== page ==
Analyse the Demographic
Graphic-intensive sites with animation can certainly be attention-grabbing, but the benefit is lost on folks who need to wait for the delivery of those graphics. It is important to assess the capabilities of the delivery mechanism. Putting this another way -- can you expect the large majority of your visitors to have a broadband connection to the Internet? Even if the answer is "yes", you may still have to offer some fall-back to those less able.
More sites today are coming to rely on back-end facilities − e.g. Databases, Server-side scripting. For commercial sites, it is very important to have an in-depth understanding of the customer-base, and a means of communication with them. Blogs are quite popular at present as a means of assessing customer sentiment.
Server-side scripting is important from a security perspective. In this Spam-riddled environment, scripting provides a means to receive emails without actually exposing an email address. In addition, server-side scripting is essential when preparing data to load into the database. This should NOT be done on the client-side, as it is totally open to abuse and easily bypassed.
The delay in delivering content to a Browser has two main components − the rate of data transfer from the host, and the transfer rate from the ISP to the User. A web-site builder has full control over how the site-data is transferred to the Internet, and virtually no control between the Internet and User. For low-profile sites, the bandwidth and amount of traffic is of little concern. If you are creating a site that you intend to be popular, or with high-volume content, then the capabilities of the host come into play.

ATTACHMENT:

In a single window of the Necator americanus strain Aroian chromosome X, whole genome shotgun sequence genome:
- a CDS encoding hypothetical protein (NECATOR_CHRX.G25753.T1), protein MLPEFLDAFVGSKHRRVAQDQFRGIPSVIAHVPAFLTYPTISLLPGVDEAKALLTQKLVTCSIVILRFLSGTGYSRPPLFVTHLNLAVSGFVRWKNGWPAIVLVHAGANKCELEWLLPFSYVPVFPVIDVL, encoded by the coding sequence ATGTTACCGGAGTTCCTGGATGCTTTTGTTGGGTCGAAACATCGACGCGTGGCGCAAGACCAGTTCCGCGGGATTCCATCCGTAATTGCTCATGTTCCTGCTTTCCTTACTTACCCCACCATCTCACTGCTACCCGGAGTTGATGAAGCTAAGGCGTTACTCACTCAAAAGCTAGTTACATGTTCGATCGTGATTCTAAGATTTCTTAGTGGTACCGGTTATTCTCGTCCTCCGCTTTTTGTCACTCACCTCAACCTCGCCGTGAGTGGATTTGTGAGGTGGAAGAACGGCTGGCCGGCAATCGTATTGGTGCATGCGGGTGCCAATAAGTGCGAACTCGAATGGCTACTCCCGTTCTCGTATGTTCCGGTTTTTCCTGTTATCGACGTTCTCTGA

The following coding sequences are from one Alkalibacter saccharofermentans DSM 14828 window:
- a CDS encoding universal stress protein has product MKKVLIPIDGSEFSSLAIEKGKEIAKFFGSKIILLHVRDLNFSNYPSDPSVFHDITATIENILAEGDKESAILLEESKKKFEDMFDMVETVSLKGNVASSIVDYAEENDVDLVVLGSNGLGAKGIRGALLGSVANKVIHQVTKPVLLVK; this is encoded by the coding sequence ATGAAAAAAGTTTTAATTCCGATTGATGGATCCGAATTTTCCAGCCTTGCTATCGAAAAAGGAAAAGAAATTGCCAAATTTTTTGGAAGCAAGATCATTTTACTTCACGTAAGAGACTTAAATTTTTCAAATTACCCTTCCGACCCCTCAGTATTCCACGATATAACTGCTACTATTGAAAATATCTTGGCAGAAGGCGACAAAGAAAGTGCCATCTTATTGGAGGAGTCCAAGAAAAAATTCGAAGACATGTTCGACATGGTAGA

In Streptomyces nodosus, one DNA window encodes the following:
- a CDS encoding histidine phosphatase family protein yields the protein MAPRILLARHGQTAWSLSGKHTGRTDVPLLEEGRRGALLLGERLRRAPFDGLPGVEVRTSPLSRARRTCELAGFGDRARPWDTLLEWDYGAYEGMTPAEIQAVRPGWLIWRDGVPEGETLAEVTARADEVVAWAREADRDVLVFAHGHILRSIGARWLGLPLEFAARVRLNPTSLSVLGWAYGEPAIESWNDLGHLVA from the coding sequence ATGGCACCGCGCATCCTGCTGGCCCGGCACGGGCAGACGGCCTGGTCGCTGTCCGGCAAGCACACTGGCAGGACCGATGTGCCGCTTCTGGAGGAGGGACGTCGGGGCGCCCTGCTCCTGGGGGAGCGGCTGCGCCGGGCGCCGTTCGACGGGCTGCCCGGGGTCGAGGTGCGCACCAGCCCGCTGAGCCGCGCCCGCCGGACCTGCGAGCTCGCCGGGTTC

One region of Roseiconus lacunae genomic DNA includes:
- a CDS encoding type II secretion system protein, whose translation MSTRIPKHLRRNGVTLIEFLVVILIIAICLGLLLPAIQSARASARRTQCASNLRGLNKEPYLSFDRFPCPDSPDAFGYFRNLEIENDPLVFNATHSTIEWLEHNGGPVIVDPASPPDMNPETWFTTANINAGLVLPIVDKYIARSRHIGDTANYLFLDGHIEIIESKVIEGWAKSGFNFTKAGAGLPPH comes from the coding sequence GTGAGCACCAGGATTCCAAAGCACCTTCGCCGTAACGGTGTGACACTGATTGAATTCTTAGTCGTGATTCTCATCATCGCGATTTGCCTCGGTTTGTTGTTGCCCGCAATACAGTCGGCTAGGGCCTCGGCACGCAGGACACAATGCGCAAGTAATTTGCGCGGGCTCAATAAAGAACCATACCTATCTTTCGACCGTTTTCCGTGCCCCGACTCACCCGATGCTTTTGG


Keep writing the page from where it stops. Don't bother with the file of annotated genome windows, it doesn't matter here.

Adobe's Flash/Shockwave plug-in is the de facto standard for delivering animated graphics to the Browser. Over 90% of Browsers have Flash available, but some of the more canny web-surfers have figured out that a better experience is provided by just selectively enabling Flash. Over-use of animation will inevitably lead to visitor resistance − err on the side of caution when deciding on an animated site.
Benefiting from Standards
At Gendec Design, we code to W3C web-standards, and then apply Browser-specific CSS code to cater for variations across Browsers. In future, we expect to see these variations decreasing. The next version of the Internet-Explorer Browser is promising to include a switch that will distinguish between sites that support the open standard, and those legacy sites that rely on Browser specifics.
Ideally, the technology should be irrelevant to the design of a web-site. However, there are certain constraints that cannot be ignored, particularly when trying to target the whole spectrum of web users.
To build a web-site for viewing on ninety percent of the Browsers in use today, is relatively straight forward. Covering the rest can be a nightmare. In an earlier section, we stated "Bland is Best". When it comes to the technical aspects of a site, this is also applicable. The more simple a site is, the more likely it is to display on all Browsers without problems.